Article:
The ALJ observed that plaintiff testified that she was unable to work due to chronic pain symptoms and complications from her migraines and ODDD. AR 28. Plaintiff testified that she has daily headaches, pain in her legs, wrists, and hands, and is constantly exhausted. Id. at 52. She stated that she could only sit up straight for five to ten minutes, and that she cannot lift her head due to migraine pain. Id. at 52, 58. Plaintiff also testified that she does no lifting around the house. Id. at 64. She specifically stated that even opening a jar causes her intense pain. Id.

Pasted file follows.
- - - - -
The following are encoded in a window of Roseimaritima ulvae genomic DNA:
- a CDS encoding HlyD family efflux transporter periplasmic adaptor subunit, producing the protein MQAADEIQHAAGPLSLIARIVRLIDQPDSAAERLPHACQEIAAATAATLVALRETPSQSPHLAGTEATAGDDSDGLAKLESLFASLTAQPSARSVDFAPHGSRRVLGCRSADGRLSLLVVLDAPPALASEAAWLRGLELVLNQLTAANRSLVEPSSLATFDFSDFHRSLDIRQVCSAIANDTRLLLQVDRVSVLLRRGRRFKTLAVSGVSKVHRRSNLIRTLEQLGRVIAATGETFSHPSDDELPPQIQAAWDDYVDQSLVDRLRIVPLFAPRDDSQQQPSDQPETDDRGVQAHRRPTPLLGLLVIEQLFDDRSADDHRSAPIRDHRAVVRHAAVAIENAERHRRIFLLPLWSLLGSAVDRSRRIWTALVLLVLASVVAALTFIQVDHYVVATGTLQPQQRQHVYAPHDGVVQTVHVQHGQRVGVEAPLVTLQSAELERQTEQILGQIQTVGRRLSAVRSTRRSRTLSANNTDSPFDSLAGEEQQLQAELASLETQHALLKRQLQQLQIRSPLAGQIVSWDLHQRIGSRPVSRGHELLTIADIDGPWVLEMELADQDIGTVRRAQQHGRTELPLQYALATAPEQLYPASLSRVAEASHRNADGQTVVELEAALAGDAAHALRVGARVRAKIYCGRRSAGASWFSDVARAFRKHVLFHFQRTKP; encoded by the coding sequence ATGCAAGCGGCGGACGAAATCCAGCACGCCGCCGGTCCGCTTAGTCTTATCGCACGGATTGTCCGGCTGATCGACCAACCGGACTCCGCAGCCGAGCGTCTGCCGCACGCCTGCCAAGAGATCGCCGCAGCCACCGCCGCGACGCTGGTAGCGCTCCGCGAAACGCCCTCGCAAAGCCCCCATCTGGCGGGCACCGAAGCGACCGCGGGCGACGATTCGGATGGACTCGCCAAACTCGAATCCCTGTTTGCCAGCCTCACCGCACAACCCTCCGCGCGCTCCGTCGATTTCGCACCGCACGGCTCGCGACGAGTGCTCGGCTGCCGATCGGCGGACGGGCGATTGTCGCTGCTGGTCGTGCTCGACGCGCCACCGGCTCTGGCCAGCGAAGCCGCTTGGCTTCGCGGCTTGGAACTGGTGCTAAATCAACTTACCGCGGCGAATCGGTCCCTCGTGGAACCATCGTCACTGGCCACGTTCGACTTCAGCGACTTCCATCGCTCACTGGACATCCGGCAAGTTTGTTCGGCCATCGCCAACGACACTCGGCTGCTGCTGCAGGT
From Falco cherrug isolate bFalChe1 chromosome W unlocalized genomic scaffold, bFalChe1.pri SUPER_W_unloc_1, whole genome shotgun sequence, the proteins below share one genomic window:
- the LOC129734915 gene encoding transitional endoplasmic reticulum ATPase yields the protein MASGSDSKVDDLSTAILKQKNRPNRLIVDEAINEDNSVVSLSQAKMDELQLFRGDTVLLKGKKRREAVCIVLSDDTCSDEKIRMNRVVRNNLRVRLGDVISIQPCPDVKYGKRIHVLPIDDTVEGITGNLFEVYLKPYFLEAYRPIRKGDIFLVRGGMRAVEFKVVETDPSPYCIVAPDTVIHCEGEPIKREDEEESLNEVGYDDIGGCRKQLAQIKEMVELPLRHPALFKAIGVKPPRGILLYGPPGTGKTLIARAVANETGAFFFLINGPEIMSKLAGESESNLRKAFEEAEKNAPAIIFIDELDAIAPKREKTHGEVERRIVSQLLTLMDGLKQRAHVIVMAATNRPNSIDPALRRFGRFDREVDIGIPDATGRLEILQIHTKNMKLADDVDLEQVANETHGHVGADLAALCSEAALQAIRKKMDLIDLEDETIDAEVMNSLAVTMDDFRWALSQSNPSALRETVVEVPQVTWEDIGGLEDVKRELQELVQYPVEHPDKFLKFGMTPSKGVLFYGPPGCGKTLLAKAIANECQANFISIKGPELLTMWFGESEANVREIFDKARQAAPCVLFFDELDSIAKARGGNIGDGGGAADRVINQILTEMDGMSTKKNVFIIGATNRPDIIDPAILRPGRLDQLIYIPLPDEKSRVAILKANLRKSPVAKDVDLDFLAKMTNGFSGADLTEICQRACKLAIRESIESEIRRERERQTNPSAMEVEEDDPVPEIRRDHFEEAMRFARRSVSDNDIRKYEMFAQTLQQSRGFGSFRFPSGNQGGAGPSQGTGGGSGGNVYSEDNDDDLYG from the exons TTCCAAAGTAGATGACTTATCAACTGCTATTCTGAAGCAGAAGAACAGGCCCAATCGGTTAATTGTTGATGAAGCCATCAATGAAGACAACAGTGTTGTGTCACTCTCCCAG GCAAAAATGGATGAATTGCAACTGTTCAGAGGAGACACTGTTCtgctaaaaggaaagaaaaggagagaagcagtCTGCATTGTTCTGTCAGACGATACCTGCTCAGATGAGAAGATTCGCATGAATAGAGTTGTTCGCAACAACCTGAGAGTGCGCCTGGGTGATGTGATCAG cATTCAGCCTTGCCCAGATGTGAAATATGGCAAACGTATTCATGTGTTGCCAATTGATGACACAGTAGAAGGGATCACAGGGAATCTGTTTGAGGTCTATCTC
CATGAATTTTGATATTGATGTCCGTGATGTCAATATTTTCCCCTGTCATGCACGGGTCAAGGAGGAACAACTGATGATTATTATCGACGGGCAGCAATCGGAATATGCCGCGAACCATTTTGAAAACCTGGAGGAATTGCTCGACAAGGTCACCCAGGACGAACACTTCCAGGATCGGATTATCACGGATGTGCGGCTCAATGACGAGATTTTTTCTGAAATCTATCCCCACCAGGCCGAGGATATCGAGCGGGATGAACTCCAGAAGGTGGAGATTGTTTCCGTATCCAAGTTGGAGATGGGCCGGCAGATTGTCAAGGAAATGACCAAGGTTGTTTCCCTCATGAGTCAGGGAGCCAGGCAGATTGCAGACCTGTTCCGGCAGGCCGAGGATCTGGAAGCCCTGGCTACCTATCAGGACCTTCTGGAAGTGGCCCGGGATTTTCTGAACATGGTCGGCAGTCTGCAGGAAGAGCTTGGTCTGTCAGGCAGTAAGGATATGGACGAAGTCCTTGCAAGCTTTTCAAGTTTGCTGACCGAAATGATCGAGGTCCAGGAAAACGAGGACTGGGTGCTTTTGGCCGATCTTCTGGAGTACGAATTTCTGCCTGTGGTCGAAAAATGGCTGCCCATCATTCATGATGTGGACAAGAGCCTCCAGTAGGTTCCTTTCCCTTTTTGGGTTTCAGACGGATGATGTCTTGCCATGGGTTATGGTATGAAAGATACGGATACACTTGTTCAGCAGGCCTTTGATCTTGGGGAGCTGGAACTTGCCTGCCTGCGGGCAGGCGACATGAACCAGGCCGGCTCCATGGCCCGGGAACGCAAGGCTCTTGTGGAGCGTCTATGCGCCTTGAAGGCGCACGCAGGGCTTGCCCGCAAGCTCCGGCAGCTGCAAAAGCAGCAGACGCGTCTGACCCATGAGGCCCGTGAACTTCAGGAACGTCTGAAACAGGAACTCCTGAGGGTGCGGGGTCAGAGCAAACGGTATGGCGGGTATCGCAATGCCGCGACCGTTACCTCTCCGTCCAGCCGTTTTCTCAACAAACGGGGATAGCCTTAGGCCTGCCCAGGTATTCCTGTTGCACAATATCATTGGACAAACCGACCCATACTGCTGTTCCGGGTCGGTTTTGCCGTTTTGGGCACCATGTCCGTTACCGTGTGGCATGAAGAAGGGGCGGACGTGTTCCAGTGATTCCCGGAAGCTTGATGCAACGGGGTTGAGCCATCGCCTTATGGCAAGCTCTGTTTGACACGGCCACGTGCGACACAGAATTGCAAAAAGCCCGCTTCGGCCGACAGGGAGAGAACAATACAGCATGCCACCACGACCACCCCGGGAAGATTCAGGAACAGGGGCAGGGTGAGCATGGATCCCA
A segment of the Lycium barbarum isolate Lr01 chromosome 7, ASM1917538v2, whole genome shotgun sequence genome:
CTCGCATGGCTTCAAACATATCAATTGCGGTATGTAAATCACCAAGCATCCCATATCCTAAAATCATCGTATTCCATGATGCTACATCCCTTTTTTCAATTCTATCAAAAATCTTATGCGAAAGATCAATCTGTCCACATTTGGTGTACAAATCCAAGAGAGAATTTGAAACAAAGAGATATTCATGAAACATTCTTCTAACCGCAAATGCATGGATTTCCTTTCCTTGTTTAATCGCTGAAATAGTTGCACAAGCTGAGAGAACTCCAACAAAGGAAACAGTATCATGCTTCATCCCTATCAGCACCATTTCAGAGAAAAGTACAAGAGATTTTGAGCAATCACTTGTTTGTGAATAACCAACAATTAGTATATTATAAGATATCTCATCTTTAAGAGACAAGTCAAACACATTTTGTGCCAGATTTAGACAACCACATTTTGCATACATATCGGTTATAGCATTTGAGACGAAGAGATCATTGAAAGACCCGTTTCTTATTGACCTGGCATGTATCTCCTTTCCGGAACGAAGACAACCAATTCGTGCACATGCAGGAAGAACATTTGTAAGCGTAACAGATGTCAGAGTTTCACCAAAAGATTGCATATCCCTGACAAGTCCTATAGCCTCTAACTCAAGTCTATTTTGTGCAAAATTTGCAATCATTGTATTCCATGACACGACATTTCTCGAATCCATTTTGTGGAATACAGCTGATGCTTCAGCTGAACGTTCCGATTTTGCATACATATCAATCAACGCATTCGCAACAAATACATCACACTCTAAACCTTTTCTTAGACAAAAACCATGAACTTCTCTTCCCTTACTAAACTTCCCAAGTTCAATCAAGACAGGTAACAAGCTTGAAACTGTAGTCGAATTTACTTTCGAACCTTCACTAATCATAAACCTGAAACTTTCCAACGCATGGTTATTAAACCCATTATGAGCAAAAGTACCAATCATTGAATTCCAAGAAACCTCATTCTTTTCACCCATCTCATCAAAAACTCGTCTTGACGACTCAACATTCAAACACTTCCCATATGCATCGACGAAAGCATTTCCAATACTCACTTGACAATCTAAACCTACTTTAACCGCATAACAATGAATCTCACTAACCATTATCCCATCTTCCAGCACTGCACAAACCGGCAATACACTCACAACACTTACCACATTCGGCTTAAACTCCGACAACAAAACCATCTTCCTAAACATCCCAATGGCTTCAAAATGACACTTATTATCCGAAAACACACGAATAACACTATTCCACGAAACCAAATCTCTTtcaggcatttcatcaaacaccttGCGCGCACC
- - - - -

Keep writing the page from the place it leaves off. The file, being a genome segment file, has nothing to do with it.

The ALJ provided several reasons for why he found that plaintiff's allegations regarding her functional limitations were not fully credible. As for the descriptions of debilitating migraine headaches, the ALJ discounted the allegations because plaintiff had only received conservative treatment, which effectively controlled her symptoms. This was not an improper consideration. The Ninth Circuit has held that an ALJ may infer that a claimant's "response to conservative treatment undermines [the claimant's] reports regarding the disabling nature of his pain." Tommasetti v. Astrue, 533 F.3d 1035, 1040 (9th Cir. 2008). Furthermore, "[i]mpairments that can be controlled effectively with medication are not disabling for the purpose of determining eligibility for" social security benefits. Warre v. Comm'r Soc. Sec. Admin., 439 F.3d 1001, 1006 (9th Cir. 2006). The ALJ's finding is supported by the record. In 2008, plaintiff completed a headache questionnaire. AR 348-49. Plaintiff indicated that she first started experiencing headaches in the 1990's, and that she experiences daily headaches. Id. at 348. She also stated that she takes medication for her headaches, which works moderately well for the typical everyday headache, but rarely provides relief for her severe migraines. Id. However, medical records from August 3, 2009, showed that plaintiff did not experience migraine headaches while taking Verapamil. Id. at 789. These records specifically stated that plaintiff was migraine free while on Verapamil, and that her migraines returned only after she ran out of this medication. Id. Thus, plaintiff's allegations of debilitating pain during migraines are insufficient to establish disability as the evidence shows that the frequency and severity of her headaches can be controlled with medication.